- After six full weeks, you can have sexual intercourse again. Take it slowly.
If at any time you experience severe pain, contact your OBGYN. It could be symptomatic of complications.
Vaginal Vault Suspension Results
After six weeks, you should be fully healed and back to your normal routine. Success rates for vaginal vault suspension range from 80 to 90 percent. The National Institutes of Health puts the figure at 89 percent. Success in this instance refers to the repair of the prolapsed organs without a recurrence and without any limitations on lifestyle or pain level after the procedure.
Pelvic organ prolapse can cause problems completely emptying your bladder, having regular bowel movements and having sex without pain. If you experience any of these symptoms, don’t wait. Talk to your OBGYN about effective, long-term treatment, including a vaginal vault suspension.
All symptoms should always be evaluated with a thorough consultation and examination by your gynecologist for an accurate diagnosis and treatment plan to exclude any underlying serious condition. The vaginal vault suspension procedure, indications, options and risks should always be discussed with your gynecologist.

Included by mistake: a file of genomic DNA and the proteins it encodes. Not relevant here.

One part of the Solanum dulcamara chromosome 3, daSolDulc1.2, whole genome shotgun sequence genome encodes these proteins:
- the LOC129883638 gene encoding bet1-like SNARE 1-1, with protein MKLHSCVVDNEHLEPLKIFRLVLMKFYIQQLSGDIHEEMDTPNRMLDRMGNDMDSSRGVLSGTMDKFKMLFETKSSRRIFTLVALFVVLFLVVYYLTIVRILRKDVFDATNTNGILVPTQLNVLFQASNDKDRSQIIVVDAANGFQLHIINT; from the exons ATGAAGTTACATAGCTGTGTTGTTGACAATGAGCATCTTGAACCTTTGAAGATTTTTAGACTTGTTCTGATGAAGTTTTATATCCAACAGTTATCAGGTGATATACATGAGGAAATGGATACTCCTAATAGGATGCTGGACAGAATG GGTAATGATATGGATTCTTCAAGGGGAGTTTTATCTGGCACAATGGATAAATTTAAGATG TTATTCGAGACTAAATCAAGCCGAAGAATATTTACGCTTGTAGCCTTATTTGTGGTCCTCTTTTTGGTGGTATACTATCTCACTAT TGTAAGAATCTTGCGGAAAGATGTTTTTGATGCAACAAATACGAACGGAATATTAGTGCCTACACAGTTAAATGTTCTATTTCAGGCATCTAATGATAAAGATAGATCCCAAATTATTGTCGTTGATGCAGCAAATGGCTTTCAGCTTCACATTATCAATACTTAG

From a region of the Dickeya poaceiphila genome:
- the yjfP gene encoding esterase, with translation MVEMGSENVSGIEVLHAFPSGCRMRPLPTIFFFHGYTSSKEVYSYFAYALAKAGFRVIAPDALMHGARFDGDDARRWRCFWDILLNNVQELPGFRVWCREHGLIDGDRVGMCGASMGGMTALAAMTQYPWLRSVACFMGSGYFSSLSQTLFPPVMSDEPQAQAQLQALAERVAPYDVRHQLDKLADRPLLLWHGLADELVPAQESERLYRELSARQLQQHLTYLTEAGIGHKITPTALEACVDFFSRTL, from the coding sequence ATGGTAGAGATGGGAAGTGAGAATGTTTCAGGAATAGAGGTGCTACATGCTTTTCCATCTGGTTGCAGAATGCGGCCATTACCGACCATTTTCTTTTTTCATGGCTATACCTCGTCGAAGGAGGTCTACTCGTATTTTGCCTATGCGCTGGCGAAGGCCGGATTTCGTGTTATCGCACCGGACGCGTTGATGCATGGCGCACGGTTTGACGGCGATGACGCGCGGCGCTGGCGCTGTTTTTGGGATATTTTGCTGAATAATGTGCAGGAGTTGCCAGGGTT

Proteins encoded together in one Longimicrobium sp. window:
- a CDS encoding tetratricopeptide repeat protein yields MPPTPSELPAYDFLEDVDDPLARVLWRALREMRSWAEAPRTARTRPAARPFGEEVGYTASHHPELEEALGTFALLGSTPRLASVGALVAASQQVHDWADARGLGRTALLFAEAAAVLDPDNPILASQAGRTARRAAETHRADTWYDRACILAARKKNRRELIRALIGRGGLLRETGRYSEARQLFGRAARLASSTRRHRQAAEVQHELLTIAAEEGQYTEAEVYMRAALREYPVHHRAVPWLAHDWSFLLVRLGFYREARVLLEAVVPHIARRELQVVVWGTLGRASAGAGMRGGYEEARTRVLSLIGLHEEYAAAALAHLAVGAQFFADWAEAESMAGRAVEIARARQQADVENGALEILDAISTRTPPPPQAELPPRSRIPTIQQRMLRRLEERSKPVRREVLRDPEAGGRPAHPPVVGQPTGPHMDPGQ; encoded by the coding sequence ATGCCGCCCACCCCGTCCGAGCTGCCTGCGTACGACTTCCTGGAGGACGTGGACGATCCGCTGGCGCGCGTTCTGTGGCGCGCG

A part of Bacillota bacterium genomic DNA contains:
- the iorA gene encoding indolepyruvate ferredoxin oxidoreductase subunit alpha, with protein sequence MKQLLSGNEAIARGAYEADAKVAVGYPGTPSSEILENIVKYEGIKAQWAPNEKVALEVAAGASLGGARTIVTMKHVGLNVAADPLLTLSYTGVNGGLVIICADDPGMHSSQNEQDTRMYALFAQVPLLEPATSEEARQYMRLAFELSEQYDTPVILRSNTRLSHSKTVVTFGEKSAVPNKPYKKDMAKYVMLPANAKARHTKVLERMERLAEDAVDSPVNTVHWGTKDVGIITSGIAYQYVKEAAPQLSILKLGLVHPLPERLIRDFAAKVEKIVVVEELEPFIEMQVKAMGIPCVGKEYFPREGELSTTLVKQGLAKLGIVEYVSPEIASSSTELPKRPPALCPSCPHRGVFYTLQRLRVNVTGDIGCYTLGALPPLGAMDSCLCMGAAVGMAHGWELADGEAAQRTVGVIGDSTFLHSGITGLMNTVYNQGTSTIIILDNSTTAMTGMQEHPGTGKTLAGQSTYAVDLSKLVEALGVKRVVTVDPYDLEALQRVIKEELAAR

Important Reminder: This information is only intended to provide guidance, not a definitive medical advice. Please consult ob/gyn doctor about your specific condition. Only a trained, experienced board certified gynecologist can determine an accurate diagnosis and proper treatment.
Do you have questions about Vaginal Vault Suspension procedure? Would like to schedule an appointment with NYC Gynecologist, Dr. Pedram Bral of Manhattan Women’s Health and Wellness, please contact our office for OBGYN consultation.
Dr. Pedram Bral, Gynecologist (Gynecologist NYC, Midtown OB/GYN)
New York, NY 10010
☎ (212) 533-4575
Dr. Pedram Bral, Gynecologist (Gynecologist NYC, Upper East Side OB/GYN)
New York, NY 10028
☎ (212) 533-4575